Jared Diamond

AbeBooks Exclusive Interview With Jared Diamond

AbeBooks own Richard Davies spoke with Jared Diamond about Guns, Chimpanzees and Why Sex is Fun.

When Jared Diamond is not writing best-sellers, he is Professor of Geography at UCLA. His books have attempted the monumental task of trying to explain human history for the past 13,000 years.

He won the Pulitzer Prize for general non-fiction in 1998 with Guns, Germs and Steel, while his most recent work, Collapse: How Societies Choose to Fail or Succeed, has been a fixture in the best-seller lists since being published last year.

Formerly Professor of Physiology at UCLA School of Medicine, Jared speaks 12 languages, has conducted research around the globe, including 17 expeditions to New Guinea, and won numerous awards for his books. He has even a developed a separate career in studying the evolution of birds.

His other books include Why Sex Is Fun: The Evolution of Human Sexuality and The Third Chimpanzee: The Evolution and Future of the Human Animal.

"Winning the Pulitzer Prize was a big stimulus, because it attracted a lot of public attention to my writing," said Jared, who lists Thucydides, Thoreau's Walden, and Ernst Mayr's Animal Species and Evolution as the key infuences on his career.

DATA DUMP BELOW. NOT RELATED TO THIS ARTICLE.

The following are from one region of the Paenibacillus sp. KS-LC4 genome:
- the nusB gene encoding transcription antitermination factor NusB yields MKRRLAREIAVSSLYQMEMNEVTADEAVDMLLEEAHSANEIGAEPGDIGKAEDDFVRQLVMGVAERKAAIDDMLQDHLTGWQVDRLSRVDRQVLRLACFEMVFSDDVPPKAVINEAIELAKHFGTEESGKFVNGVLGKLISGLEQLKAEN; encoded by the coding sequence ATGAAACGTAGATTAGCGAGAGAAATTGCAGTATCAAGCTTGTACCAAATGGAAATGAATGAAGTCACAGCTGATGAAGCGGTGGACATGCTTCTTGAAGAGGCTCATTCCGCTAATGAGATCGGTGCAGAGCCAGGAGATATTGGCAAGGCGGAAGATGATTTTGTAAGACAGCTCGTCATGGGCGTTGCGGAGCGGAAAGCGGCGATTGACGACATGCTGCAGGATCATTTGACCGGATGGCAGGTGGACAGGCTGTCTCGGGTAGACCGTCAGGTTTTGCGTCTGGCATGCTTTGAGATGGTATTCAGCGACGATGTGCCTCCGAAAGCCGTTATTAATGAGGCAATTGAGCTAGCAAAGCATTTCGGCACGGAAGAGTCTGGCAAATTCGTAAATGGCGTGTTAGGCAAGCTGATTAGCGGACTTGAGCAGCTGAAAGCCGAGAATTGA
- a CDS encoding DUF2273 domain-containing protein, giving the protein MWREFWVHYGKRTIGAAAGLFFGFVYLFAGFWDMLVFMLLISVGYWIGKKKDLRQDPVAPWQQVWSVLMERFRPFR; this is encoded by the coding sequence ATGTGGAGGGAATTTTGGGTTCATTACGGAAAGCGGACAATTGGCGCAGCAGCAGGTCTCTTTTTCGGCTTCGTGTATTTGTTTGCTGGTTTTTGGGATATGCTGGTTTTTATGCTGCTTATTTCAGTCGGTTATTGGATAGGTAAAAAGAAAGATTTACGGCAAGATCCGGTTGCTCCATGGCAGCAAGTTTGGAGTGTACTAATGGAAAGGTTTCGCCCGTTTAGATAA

"I am most proud of Guns, Germs, and Steel and Collapse because they have found the largest resonance with the public. All collapsed societies fascinate me. But I have seen that the public is most fascinated by the events in places like Easter Island, Greenland, Rwanda, and Haiti."

Geography is the key aspect in Jared’s writing as he explains the difference between success and failure over the centuries.

"Today, geography is more vital than ever in deciding who succeeds and who fails," he explained. "Geographic factors operating today, plus their legacies from the past, provide most of the explanations for why some countries are rich while others are poor. New Guinea has particularly shaped my outlook by plunging me into a range of societies far more diverse than can be encountered in the First World."

His devotion to studying birds has provided an extra strand to his diverse career and something fundamentally different to work examining human history. "Birds are easier to study and manipulate, more diverse, and less controversial than humans," admitted Jared.

And what does a prolific writer, university professor and master linguist do to relax? "I like reading modern Italian authors," he said. "I've been learning Italian for the last six years, and virtually all of my reading for pure pleasure is in Italian."